Adenosine A(2A) receptors (A(2A)Rs) were recently described to control synaptic plasticity and network activity in the prefrontal cortex (PFC). We now probed the role of these PFC A(2A)R by evaluating the behavioral performance (locomotor activity, anxiety-related behavior, cost-benefit decision making and working memory) of rats upon downregulation of A(2A)R selectively in the prelimbic medial PFC (PLmPFC) via viral small hairpin RNA targeting the A(2A)R (shA(2A)R). The most evident alteration observed in shA(2A)R-treated rats, when compared to sh-control (shCTRL)-treated rats, was a decrease in the choice of the large reward upon an imposed delay of 15 s assessed in a T-maze-based cost-benefit decision-making paradigm, suggestive of impulsive decision making. Spontaneous locomotion in the open field was not altered, suggesting no changes in exploratory behavior. Furthermore, rats treated with shA(2A)R in the PLmPFC also displayed a tendency for higher anxiety levels in the elevated plus maze (less entries in the open arms), but not in the open field test (time spent in the center was not affected). Finally, working memory performance was not significantly altered, as revealed by the spontaneous alternation in the Y-maze test and the latency to reach the platform in the repeated trial Morris water maze. These findings constitute the first direct demonstration of a role of PFC A(2A)R in the control of behavior in physiological conditions, showing their major contribution for the control of delay-based cost-benefit decisions.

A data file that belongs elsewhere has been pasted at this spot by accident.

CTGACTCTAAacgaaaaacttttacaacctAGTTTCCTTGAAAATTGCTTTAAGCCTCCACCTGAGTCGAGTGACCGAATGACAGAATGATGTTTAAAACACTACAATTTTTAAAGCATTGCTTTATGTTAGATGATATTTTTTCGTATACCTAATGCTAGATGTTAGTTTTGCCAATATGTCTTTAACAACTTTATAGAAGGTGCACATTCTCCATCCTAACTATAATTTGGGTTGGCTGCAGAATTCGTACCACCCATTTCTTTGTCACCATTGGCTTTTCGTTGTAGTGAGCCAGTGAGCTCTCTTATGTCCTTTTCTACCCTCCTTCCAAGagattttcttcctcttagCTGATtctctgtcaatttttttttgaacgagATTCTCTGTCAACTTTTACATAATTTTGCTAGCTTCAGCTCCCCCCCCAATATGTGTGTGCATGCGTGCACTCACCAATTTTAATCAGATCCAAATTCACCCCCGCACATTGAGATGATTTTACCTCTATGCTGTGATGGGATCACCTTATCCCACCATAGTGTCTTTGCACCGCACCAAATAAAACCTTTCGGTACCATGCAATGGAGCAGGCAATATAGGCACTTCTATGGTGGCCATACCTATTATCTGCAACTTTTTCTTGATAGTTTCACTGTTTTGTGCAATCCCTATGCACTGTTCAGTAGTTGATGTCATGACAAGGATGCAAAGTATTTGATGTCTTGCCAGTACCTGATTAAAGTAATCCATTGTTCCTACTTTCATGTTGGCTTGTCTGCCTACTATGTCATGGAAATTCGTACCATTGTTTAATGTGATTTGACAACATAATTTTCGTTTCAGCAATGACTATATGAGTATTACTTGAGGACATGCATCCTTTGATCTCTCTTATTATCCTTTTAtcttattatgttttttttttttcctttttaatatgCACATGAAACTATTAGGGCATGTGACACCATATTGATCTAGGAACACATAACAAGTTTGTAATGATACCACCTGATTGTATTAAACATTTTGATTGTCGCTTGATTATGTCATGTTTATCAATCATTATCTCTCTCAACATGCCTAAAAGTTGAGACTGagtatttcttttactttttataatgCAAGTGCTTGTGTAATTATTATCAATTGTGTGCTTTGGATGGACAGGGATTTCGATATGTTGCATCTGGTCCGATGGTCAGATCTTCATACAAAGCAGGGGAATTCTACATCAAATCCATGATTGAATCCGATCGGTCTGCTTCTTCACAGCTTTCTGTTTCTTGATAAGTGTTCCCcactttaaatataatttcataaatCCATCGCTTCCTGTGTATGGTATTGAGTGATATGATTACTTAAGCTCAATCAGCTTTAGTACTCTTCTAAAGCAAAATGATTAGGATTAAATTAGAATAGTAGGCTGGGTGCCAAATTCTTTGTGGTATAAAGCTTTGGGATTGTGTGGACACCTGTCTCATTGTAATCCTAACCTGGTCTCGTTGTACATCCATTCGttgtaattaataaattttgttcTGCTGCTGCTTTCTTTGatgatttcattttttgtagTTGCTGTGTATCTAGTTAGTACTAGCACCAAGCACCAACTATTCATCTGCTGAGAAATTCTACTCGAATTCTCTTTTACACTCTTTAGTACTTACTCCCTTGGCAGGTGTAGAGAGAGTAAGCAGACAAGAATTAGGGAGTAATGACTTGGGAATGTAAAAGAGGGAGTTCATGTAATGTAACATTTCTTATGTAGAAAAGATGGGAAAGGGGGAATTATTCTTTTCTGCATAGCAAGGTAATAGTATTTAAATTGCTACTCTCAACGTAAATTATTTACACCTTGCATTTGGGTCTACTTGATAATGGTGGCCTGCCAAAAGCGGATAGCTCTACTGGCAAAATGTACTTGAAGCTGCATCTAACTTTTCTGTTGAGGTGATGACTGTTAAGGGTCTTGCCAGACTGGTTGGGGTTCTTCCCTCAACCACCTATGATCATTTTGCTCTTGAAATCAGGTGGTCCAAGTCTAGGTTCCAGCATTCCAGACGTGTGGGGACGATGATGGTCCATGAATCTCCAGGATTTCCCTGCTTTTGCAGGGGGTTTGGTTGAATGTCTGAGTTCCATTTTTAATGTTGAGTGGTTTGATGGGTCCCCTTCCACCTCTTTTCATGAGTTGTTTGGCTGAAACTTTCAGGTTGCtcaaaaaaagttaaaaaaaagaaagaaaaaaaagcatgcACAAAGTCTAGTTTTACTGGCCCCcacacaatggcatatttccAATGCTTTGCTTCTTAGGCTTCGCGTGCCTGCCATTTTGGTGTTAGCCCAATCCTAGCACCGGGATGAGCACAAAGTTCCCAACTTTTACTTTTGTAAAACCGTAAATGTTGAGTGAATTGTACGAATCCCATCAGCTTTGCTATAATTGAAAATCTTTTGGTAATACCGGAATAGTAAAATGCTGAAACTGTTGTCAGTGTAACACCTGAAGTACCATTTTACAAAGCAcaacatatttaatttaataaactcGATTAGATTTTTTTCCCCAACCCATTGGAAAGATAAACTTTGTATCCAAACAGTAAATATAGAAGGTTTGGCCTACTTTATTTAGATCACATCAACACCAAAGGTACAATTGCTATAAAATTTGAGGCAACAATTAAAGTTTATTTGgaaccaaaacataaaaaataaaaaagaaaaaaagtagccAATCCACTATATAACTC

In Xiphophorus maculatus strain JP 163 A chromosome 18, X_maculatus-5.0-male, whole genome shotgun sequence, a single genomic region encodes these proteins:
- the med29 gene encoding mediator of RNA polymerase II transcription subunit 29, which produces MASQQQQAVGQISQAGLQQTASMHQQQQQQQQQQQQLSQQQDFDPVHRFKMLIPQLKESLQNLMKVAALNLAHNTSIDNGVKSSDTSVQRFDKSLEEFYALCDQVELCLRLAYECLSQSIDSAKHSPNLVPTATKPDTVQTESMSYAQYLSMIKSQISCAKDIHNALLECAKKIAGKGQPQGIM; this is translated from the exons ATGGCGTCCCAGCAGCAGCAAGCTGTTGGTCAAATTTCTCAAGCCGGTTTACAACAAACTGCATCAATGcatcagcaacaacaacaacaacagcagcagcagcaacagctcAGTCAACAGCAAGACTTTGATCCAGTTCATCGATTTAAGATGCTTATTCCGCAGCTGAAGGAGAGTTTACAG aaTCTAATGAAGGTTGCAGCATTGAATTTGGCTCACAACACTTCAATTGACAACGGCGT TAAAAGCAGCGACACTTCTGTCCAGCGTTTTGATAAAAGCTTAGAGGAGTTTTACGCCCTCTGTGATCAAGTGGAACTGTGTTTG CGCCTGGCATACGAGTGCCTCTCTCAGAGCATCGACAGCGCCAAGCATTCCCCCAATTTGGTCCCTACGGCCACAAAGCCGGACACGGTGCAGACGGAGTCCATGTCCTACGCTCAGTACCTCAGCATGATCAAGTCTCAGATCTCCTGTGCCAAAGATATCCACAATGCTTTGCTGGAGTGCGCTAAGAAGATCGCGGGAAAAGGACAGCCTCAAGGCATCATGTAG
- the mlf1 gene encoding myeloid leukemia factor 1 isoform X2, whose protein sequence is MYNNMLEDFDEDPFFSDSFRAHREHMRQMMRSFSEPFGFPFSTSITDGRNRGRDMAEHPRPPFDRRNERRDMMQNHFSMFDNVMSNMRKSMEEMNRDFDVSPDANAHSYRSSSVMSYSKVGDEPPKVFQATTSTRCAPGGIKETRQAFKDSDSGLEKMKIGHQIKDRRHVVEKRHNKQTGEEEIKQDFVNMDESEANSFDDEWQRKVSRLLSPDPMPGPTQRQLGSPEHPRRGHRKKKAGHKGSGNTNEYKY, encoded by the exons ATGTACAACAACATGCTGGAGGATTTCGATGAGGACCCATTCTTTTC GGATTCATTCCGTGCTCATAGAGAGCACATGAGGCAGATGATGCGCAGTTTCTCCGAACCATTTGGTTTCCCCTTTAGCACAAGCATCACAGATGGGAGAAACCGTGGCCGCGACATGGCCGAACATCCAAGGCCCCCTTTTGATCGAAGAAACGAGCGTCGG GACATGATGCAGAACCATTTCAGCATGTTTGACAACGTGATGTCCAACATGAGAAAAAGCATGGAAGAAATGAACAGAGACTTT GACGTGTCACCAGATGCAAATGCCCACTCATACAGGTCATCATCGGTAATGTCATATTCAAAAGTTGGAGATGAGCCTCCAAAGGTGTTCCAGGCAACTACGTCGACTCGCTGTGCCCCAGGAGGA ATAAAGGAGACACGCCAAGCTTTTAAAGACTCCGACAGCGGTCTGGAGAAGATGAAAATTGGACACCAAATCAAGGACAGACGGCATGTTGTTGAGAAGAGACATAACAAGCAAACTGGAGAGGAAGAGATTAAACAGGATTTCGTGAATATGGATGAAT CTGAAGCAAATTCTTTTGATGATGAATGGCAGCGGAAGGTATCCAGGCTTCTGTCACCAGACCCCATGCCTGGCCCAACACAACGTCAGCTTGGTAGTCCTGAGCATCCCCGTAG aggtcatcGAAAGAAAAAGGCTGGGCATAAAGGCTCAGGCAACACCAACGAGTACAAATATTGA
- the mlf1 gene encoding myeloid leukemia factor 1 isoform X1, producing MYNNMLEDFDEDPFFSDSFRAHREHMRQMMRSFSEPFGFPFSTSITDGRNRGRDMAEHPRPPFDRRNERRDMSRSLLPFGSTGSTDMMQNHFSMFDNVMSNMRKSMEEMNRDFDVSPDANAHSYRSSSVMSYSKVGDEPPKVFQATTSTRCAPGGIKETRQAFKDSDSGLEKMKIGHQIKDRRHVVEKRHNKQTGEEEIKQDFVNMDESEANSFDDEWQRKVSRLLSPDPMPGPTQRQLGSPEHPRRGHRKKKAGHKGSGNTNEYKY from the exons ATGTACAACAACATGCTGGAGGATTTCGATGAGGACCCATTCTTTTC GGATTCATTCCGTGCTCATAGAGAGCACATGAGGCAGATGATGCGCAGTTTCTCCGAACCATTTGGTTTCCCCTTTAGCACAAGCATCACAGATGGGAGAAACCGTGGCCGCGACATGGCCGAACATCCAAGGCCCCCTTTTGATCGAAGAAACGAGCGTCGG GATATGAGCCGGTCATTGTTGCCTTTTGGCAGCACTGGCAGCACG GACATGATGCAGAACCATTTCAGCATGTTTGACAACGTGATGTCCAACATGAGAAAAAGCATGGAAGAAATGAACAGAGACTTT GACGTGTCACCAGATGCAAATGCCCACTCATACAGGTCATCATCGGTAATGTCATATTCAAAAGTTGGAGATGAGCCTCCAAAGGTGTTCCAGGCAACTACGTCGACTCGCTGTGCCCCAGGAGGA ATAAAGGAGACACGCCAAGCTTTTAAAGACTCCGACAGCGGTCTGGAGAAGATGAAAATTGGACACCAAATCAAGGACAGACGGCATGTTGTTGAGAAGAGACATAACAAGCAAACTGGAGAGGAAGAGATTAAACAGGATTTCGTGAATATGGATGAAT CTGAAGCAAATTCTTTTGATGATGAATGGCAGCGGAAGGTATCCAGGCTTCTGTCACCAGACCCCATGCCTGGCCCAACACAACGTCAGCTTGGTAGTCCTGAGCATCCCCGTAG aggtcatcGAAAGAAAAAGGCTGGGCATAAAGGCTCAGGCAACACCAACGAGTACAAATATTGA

Adenosine A(2A) Receptors in the Rat Prelimbic Medial Prefrontal Cortex Control Delay-Based Cost-Benefit Decision Making
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